You’re interested in this new college football playoff. You already know that a selection committee picks four teams for the bracket. However, the new system will have a greater impact on the postseason than just 3 playoff games.
Stewart Mandel, a former writer at Sports Illustrated who has moved to Fox, provides perspective on all the changes in The Thinking Fan’s Guide to the College Football Playoff. I’ve been reading Mandel for years, and I devoured his short book when I first learned about it this fall.
This past Sunday, I reread through some critical chapters to refresh my memory about the changes to college football’s postseason. Here are my take home points.
The committee does more than pick 4 teams
The selection committee not only seeds the top 4 teams in the playoff bracket but also picks the match ups for four other bowl games. These six games take place on New Year’s Eve and Day and are now called The New Year’s Six.
To fill these six games, the committee must first adhere to some rules. For example, the Orange Bowl must have an ACC team since the bowl has a contract with the conference. Moreover, the highest ranked conference champion of the Group of Five (those other conferences that rarely get headlines) is guaranteed a spot in a New Year’s Six Bowl.
After these rules, the next most highly ranked teams in the committee rankings are guaranteed a place in the New Year’s Six bowls. Moreover, the committee picks the match ups for these games. Mandel has some examples of how this works in the book.
Let’s stop to appreciate this change. The teams that participate in the Fiesta and Cotton bowls this season are no longer selected through back door deals between bowl people and athletic departments or conventional wisdom about which teams “travel.” These bowl games now depend on merit as assigned by the selection committee.
The take home message is that the committee’s rankings matter beyond the top 4. A team like Michigan State at 8th in the committee rankings has a lot on the line as they watch others play this championship weekend.
The four best teams
Mandel has a great chapter on the selection committee in which he provides a bio on each member. He also reminds us that the committee has the stated goal of picking the four best teams for the playoff.
Now that we’ve seen the committee’s rankings for six weeks, that statement is laughable. The committee has sided with the four most deserving teams, and there’s a big difference between best and most deserving. Let me explain.
Most fans will agree that the most deserving teams have the best record. Football is a game of wins and losses. Those that win should advance. That’s why we begged for a playoff in the first place.
However, can we also define the best teams by their win loss record? Intuitively, the best teams should most often win bowl games. To test this idea, let’s ask how often the team with a better win percentage won a bowl game against a team with a worse win percentage.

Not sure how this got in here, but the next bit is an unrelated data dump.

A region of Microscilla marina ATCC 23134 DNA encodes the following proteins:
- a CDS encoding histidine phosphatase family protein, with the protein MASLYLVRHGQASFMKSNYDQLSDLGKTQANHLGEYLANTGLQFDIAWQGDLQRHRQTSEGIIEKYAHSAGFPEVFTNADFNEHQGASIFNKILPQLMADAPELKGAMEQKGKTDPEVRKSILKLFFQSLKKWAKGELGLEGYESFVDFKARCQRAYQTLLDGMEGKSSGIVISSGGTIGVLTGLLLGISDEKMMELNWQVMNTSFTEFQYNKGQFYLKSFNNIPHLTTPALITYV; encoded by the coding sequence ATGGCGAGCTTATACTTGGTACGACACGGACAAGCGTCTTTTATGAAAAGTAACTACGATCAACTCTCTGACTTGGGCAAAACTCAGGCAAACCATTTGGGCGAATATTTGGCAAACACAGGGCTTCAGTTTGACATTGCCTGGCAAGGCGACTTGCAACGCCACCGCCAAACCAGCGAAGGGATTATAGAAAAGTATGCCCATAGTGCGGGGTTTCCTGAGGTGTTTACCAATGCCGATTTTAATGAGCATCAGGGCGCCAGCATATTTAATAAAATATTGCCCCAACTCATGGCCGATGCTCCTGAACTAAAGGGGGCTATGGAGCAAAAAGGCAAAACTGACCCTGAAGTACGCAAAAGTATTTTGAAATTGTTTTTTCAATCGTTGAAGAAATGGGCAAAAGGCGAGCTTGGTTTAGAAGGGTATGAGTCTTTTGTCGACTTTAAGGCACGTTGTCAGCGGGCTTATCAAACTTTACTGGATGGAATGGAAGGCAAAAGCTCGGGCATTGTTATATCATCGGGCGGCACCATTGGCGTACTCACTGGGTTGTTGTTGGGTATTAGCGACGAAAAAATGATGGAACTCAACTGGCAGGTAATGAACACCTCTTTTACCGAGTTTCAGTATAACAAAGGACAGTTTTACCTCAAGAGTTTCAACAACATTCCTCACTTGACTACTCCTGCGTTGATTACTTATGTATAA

My research shows that the team with the better win percentage wins only 50.4% of bowl games since 2005, a sample of 300 games. You could get the same accuracy in predicting bowl games by flipping a coin.
A much better metric than win percentage is margin of victory. Since 2005, the team with the better average margin of victory has won 59.4% of bowl games.
Florida State shows that committee is not picking the four best teams. The Seminoles have struggled this season, allowing weaker opponents such as Boston College and Florida to stay in games. They have won their games on average by 12.6 points, 20th best in the nation.
The committee has some grasp of the importance of margin of victory. They have Florida State ranked 4th behind 3 teams with one loss.
However, Florida State is one of the four most deserving teams since they have not lost this season. And I believe this is the right thing to do. But the committee should stop saying they’re picking the four best teams.
Follow the money
You might have heard about the insane amount of money that ESPN is paying to broadcast these games ($608 million per year). However, Mandel discusses other interesting aspects of the finances.
For example, the conferences that make the championship game get no extra revenue. Yup, read that one more time. The SEC would not get extra money if one of its teams plays in the championship game. I would imagine that the strongest conference of the last decade didn’t like this part of the deal.
Check out the book
You don’t need to search the internet for all the facts about college football’s new postseason. You also don’t need to bore yourself to tears with its Wikipedia page.
In his book The Thinking Fan’s Guide to the College Football Playoff, Stewart Mandel provides much needed perspective on college football’s new system. It’s a quick read, and you’ll know just what’s going on this Sunday when the committee announces the four most deserving teams.
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